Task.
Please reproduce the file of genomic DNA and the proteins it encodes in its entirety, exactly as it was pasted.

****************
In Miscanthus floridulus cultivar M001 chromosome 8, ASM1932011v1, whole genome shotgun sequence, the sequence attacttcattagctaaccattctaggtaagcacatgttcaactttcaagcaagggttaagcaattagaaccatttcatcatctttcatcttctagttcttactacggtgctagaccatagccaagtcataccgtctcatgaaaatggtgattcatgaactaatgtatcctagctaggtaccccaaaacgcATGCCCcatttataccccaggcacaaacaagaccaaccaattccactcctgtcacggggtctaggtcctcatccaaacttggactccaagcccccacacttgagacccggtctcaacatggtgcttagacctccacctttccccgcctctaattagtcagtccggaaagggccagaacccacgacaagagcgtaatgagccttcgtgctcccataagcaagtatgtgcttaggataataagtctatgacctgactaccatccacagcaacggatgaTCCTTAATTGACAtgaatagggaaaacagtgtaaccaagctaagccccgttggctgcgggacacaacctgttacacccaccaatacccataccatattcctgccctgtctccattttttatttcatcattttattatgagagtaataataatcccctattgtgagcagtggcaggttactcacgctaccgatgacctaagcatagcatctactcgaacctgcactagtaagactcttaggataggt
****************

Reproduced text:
In Miscanthus floridulus cultivar M001 chromosome 8, ASM1932011v1, whole genome shotgun sequence, the sequence attacttcattagctaaccattctaggtaagcacatgttcaactttcaagcaagggttaagcaattagaaccatttcatcatctttcatcttctagttcttactacggtgctagaccatagccaagtcataccgtctcatgaaaatggtgattcatgaactaatgtatcctagctaggtaccccaaaacgcATGCCCcatttataccccaggcacaaacaagaccaaccaattccactcctgtcacggggtctaggtcctcatccaaacttggactccaagcccccacacttgagacccggtctcaacatggtgcttagacctccacctttccccgcctctaattagtcagtccggaaagggccagaacccacgacaagagcgtaatgagccttcgtgctcccataagcaagtatgtgcttaggataataagtctatgacctgactaccatccacagcaacggatgaTCCTTAATTGACAtgaatagggaaaacagtgtaaccaagctaagccccgttggctgcgggacacaacctgttacacccaccaatacccataccatattcctgccctgtctccattttttatttcatcattttattatgagagtaataataatcccctattgtgagcagtggcaggttactcacgctaccgatgacctaagcatagcatctactcgaacctgcactagtaagactcttaggataggt